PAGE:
Update (7:51 PM EST): The Associated Press has some more quotes, including from Mets GM Sandy Alderson and Rockies GM Jeff Bridich.
On Monday, the Associated Press reported that, as part of the new collective bargaining agreement, Major League Baseball has banned “offensive” hazing, referring to the tradition in which veteran baseball players make their rookie teammates dress up like women as a method of — they claim — “team bonding.”
We’ve covered the topic here many times before. In short, the practice is misogynistic, transphobic, and homophobic. Breaking down the humor of the ritual illuminates this fact. The point of making a male teammate dress up like a woman and/or wearing a pink backpack is to make him feminine. Femininity, compared to masculinity, is worse in their eyes; weaker. A lot of defenders of the tradition counter with, “It’s just making them different.” But when shown the myriad other ways they can make their teammate “different,” such as dressing up like a superhero, they reveal how singularly focused they are on humiliating rookies in this very specific way.
Unsurprisingly, some retired players are expressing their displeasure over the new anti-hazing rule.
There were a couple players who were happy about the new rule. Nationals pitcher Shawn Kelley:
And former slugger Carlos Pena:
Last month, multiple prospects in the Rangers’ minor league system were accused of sexually assaulting a teammate in a hazing incident. That incident has ties to the dress-up style of hazing done in the majors. The point of assaulting their teammate in the way that they did was to emasculate him. Even if the dress-up shenanigans were as innocent as its supporters claim — and it isn’t — ending that will also help to stem more serious styles of hazing down the road by eroding the culture.
The Yankees defeated the Astros 4-1 during Game 5 of the American League Championship Series on Friday night, staving off a potential postseason elimination and forcing the series to at least six games.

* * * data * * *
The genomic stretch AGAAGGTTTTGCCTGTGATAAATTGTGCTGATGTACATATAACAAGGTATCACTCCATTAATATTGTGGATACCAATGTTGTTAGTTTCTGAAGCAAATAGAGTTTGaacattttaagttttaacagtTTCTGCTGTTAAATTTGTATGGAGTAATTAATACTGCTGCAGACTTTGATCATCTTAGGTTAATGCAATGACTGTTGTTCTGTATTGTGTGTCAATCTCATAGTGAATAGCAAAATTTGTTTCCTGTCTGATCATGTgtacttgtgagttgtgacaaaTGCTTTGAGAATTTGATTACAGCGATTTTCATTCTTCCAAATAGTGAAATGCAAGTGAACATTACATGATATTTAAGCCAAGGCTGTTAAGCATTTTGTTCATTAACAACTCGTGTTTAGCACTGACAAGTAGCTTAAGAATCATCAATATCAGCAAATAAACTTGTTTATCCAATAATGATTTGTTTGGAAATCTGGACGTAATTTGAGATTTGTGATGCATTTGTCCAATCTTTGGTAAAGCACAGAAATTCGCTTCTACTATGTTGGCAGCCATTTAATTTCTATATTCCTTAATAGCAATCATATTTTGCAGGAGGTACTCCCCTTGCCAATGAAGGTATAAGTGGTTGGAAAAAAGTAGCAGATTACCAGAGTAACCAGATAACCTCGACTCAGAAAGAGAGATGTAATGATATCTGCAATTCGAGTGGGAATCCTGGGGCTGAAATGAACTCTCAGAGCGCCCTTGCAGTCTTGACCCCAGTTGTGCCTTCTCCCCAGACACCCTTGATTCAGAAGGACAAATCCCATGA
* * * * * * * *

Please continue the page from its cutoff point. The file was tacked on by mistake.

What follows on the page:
In just the third playoff appearance of his career, Yankees southpaw James Paxton turned in another impressive performance, limiting the Astros to four hits and four walks over six innings of one-run ball. According to MLB Stats, his nine strikeouts made him the second Yankees lefty to record multiple starts of 8+ strikeouts in the same postseason campaign, two decades after David Wells did so for the 1998 championship-winning club.
Paxton’s strong outing was backed by a handful of runs from DJ LeMahieu and Aaron Hicks, both of whom went deep against Astros ace Justin Verlander in the bottom of the first inning. LeMahieu’s leadoff solo shot marked his first postseason home run since Game 1 of the ALDS, while Hicks’ three-run 347-footer was his first home run of any variety since July 24 (and his first in the playoffs since the 2017 ALDS).
Neither team managed a single run after the first inning, leaving the two pitching staffs to duke it out for eight quick innings. Verlander outlasted Paxton — taking the game through the seventh with five hits, four runs, and nine strikeouts — but even with a flawless contribution from Brad Peacock in the eighth, there was little the hurlers could do to help the Astros solve Paxton and an airtight Yankees bullpen.
With the win, the Yankees will try to push the series to a full seven games in order to snatch the AL pennant from the Astros. They’ll have to do in Houston, however, as the Astros will regain home field advantage when Game 6 kicks off on Saturday at 8:08 PM EDT. Neither starter has been announced yet; per Houston skipper A.J. Hinch, it will likely be a bullpen day.